Vladimir Dokoudovsky (1919 - 1998)
When dancers talk about "The Duke" they are not referring to John Wayne, but to Vladimir Dokoudovsky, respected dancer, and teacher for fifty years in New York City.
The Duke was born May 13, 1919 in Monte Carlo, of Russian parents. While very young, Vladimir's family moved to Paris. As a young child The Duke was anemic and his doctors recommended physical exercise. He was sent to what we might call a boy scout camp, where he was involved in a lot of athletic activities, including boxing. After a year he had not improved and he returned to Paris. The Duke loved music and always wanted to play the piano, but he was involved in an accident that severed a tendon in one of his fingers. At that time there was no way to repair the damage, so that was the end of his dream to become a world-class pianist.
Dokoudovsky's grandmother was a very close friend and distant relative of the famous ballerina and teacher, Olga Preobrajenska. Preobrajenska was one of the great ballet teachers at the Paris school "Studio Wacker," at 69 rue de Douai. His doctor knew The Duke's mother loved dancing and he thought her son's love of music and need for exercise could both be satisfied if the young boy took ballet classes. At the age of nine The Duke was enrolled with Preobrajenska. Being the only boy in the class, he hated ballet. The nine-year-old boy had no real idea why he had to work so hard. The cost of seeing the few ballet performances that were available far exceeded the means of the Dokoudovsky family. He remained a student of the great ballerina until 1934, when Dokoudovsky won first place in the first dance competition in Paris "Concours International de la Danse." Here he had the opportunity to learn that ballet was theater and that he loved it. (He still thinks of ballet essentially as theater.)
The Duke had an inquisitive mind and wanted to know how things worked. He would take watches apart to see their mechanism. He applied the same approach to his dancing. He would take every dance phrase apart to the smallest detail, and reassemble it to his satisfaction. I am sure this is one of the reasons that The Duke is one of America's most renowned teachers.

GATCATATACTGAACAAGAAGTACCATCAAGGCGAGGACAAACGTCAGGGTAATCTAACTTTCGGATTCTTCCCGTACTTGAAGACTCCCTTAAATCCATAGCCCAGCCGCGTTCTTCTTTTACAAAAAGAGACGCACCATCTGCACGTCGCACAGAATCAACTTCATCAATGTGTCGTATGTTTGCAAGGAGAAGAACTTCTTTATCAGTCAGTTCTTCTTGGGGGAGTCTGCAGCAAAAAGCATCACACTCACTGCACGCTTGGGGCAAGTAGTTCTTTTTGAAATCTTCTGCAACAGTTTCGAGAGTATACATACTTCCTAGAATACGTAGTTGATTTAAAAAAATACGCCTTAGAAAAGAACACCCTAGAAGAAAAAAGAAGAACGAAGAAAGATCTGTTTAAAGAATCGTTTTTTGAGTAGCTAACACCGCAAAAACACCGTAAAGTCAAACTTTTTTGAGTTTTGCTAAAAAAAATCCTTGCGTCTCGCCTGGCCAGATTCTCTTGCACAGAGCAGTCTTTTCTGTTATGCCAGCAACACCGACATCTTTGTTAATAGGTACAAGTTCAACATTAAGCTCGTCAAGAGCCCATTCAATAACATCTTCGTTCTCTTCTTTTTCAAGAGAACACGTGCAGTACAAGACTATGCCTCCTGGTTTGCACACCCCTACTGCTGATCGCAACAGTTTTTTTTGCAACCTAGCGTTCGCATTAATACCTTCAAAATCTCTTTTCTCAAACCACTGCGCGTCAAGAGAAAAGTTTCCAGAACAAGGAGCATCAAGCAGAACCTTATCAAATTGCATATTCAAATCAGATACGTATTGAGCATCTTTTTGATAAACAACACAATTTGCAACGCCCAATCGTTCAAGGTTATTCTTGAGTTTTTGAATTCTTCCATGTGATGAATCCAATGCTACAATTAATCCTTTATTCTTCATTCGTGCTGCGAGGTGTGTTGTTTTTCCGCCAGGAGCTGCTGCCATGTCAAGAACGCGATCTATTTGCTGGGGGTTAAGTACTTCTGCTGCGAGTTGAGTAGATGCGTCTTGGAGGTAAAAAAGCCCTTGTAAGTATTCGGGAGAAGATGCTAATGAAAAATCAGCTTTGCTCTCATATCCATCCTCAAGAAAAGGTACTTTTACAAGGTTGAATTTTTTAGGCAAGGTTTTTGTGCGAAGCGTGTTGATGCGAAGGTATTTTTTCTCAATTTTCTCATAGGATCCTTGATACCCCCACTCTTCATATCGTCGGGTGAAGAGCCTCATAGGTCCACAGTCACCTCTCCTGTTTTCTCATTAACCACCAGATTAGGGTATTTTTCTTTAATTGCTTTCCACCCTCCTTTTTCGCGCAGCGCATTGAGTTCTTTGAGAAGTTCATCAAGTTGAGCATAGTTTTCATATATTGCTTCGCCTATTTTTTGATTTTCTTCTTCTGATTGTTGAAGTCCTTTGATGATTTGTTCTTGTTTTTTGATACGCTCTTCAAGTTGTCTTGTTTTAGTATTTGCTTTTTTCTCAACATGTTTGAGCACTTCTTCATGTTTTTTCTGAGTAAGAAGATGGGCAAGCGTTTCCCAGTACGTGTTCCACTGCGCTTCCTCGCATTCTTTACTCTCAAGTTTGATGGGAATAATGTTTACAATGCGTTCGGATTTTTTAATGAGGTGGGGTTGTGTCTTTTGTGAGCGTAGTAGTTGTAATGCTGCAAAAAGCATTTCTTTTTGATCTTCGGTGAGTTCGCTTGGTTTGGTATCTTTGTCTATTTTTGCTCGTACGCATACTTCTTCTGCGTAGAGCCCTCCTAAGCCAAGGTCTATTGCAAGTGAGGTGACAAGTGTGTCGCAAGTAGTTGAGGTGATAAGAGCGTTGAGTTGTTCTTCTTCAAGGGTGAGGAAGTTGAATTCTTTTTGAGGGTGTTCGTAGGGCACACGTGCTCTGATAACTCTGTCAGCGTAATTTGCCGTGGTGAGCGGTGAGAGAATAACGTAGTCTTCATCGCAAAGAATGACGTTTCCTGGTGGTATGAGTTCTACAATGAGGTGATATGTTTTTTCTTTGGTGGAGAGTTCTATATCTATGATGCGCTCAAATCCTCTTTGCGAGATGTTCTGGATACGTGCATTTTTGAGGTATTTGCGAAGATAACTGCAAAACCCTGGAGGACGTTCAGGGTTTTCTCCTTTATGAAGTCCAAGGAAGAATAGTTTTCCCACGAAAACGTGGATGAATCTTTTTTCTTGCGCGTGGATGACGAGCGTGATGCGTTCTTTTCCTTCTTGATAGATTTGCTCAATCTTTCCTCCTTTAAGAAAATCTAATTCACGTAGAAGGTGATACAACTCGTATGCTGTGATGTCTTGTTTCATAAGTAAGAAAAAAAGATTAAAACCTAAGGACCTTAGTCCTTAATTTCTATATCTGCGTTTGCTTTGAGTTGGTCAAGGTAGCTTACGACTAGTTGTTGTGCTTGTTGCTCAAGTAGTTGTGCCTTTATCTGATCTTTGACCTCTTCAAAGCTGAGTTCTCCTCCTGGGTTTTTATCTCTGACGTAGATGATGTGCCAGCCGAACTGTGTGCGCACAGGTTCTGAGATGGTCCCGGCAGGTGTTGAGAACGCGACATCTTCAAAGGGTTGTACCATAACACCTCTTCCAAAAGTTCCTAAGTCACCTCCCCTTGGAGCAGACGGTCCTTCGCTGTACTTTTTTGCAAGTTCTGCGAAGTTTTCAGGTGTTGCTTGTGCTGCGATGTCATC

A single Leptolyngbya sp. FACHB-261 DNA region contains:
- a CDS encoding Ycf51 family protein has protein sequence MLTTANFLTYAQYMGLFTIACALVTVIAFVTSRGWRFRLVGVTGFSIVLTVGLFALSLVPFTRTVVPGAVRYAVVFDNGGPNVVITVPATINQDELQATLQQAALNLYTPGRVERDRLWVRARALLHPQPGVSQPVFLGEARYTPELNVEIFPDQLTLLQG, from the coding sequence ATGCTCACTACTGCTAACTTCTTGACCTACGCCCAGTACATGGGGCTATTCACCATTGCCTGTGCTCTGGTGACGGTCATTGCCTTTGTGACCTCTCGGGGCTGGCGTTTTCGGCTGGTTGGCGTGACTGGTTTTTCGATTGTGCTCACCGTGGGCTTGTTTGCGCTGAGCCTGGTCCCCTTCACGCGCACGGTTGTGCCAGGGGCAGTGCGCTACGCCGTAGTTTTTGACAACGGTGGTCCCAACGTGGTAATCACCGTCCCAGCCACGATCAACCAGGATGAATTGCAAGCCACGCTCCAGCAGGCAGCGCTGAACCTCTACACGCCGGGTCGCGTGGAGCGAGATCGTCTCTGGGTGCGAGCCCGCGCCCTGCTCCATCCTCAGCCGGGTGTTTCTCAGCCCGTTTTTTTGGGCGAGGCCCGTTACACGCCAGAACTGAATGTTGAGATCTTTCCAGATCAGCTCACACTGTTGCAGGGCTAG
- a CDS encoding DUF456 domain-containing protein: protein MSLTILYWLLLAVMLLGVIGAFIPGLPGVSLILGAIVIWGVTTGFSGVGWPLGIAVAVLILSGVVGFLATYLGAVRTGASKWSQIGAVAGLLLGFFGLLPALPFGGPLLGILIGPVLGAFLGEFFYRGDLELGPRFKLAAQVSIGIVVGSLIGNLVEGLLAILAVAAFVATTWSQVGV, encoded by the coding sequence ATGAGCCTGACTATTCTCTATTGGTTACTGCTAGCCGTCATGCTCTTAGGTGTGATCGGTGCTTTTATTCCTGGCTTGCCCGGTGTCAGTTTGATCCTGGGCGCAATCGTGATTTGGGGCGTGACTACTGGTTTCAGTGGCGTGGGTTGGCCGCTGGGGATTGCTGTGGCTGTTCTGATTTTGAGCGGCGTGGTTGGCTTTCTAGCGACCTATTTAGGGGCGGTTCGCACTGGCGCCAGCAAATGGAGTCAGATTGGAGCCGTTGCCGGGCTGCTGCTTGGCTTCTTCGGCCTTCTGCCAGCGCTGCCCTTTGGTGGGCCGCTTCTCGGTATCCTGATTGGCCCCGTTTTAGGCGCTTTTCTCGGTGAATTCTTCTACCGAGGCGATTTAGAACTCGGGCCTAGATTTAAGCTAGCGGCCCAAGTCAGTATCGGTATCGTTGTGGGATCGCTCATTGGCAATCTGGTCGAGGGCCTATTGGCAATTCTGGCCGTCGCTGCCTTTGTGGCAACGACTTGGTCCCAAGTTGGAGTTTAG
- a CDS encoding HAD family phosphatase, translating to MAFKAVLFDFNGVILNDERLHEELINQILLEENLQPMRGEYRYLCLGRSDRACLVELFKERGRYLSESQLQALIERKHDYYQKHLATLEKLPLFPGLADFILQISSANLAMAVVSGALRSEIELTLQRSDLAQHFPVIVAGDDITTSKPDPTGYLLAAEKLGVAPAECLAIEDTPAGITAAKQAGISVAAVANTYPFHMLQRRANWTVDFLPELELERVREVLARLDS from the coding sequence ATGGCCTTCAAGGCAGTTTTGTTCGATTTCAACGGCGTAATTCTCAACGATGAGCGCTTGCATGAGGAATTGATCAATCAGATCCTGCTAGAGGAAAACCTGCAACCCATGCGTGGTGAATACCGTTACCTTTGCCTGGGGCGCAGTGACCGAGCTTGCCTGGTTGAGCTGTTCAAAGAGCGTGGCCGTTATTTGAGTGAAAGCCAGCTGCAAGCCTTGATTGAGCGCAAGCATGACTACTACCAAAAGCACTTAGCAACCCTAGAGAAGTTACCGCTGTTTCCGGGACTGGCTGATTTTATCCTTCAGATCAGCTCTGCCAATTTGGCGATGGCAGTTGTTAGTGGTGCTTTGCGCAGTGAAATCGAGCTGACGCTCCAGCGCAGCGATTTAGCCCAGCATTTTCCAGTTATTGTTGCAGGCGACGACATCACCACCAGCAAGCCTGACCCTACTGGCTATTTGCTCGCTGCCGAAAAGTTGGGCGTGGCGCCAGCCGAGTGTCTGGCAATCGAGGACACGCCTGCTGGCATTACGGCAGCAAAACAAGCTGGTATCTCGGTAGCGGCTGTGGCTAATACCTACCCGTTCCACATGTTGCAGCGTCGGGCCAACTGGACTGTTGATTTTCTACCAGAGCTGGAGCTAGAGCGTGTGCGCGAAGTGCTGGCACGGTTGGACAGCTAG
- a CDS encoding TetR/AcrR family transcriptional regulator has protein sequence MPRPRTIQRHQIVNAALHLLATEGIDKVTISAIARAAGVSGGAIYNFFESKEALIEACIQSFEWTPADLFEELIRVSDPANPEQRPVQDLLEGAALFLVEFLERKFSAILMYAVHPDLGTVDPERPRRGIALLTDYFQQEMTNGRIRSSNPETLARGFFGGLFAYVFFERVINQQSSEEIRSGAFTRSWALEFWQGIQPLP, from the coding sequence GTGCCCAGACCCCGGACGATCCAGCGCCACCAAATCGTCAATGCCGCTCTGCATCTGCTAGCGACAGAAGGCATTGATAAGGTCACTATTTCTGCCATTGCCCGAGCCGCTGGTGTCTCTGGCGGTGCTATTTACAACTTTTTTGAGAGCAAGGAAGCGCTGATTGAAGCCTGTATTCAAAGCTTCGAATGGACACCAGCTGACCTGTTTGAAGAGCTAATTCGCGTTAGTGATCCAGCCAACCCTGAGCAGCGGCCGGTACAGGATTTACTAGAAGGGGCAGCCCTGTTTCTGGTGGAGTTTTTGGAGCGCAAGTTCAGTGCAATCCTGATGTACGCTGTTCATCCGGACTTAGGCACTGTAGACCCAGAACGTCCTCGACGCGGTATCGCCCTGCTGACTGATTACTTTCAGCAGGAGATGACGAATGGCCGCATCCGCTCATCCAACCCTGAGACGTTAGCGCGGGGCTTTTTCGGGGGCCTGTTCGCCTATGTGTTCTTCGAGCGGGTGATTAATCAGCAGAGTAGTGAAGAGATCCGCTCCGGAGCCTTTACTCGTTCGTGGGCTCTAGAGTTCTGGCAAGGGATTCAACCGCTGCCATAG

It always pleases me when dancers give credit to their teachers. The Duke proudly gives recognition to Bronislava Nijinska, Lubov Tchernicheva, George Balanchine, Anatol Vilzak, Ludmila Shollar, Pierre Vladimiroff, Anatol Oboukhov, and Mikhail Mordkin.
Dokoudovsky's performing career spanned the years from 1934 to 1950, in companies including Opera de Monte Carlo, Ballet Russe de l'Opera Comique de Paris, National Polish Ballet, Monte Carlo Ballet Russe (under the direction of Leonide Massine), Mordkin Ballet, Ballet Theatre, de Basil's Original Ballet Russe, Ballet Russe de Monte Carlo and the Danish Royal Ballet. He also choreographed and re-staged many ballets for these companies. The Duke danced in the films of Graduation Ball and Swan Lake, and also in a ballet sequence in The Revolt of the Phantom. His television credits include Toast of the Town with Renée Jeanmaire, Gaité Parisienne, and Agnes de Mille's History of Ballet, on Omnibus.
The Duke was married to Nina Stroganova and were considered a team equal to that of Fred Astaire and Ginger Rogers of the classical ballet. They finally divorced, but remained partners as teacher at Ballet Arts and New York Conservatory of Dance.
The Duke started teaching very early, instructing beginner and intermediate students for Olga Preobrajenska in 1934. Because of severe arthritis he was forced to retire from performing in 1950. He, like Carlo Blasis, wanted to quit dance before dance quit him. The Duke taught at Ballet Arts Studio "61" from 1947 to 1977, simultaneously giving classes at Ballet Theatre School, American Ballet Theatre, and Ballet Arts in Tokyo. In 1977, with his wife Patricia Heyes he opened "New York Conservatory of Dance" at 56th Street and Broadway. His school moved to 30 East 31st Street in 1987. In 1996 he received the Vaslav Nijinsky Medal, which was presented to him by the Polish consulate.
(First published October 1997)
If it is not my right to change ballet technique, then it is not your right to change the steps I give -- enough said.
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